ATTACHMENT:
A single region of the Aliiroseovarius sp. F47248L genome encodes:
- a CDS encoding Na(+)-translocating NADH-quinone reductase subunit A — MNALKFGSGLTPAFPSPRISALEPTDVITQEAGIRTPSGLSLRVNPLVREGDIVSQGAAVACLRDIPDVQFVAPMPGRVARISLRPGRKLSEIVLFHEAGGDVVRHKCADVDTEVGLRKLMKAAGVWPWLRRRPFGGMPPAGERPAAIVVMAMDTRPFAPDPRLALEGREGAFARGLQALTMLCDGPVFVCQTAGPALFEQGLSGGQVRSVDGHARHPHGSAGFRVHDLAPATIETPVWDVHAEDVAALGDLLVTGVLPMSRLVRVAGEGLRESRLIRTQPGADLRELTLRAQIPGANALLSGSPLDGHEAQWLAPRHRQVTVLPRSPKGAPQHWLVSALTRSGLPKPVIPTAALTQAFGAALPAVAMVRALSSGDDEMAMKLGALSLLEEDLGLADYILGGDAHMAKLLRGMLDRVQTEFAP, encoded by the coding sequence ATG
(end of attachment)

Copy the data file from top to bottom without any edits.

A single region of the Aliiroseovarius sp. F47248L genome encodes:
- a CDS encoding Na(+)-translocating NADH-quinone reductase subunit A — MNALKFGSGLTPAFPSPRISALEPTDVITQEAGIRTPSGLSLRVNPLVREGDIVSQGAAVACLRDIPDVQFVAPMPGRVARISLRPGRKLSEIVLFHEAGGDVVRHKCADVDTEVGLRKLMKAAGVWPWLRRRPFGGMPPAGERPAAIVVMAMDTRPFAPDPRLALEGREGAFARGLQALTMLCDGPVFVCQTAGPALFEQGLSGGQVRSVDGHARHPHGSAGFRVHDLAPATIETPVWDVHAEDVAALGDLLVTGVLPMSRLVRVAGEGLRESRLIRTQPGADLRELTLRAQIPGANALLSGSPLDGHEAQWLAPRHRQVTVLPRSPKGAPQHWLVSALTRSGLPKPVIPTAALTQAFGAALPAVAMVRALSSGDDEMAMKLGALSLLEEDLGLADYILGGDAHMAKLLRGMLDRVQTEFAP, encoded by the coding sequence ATG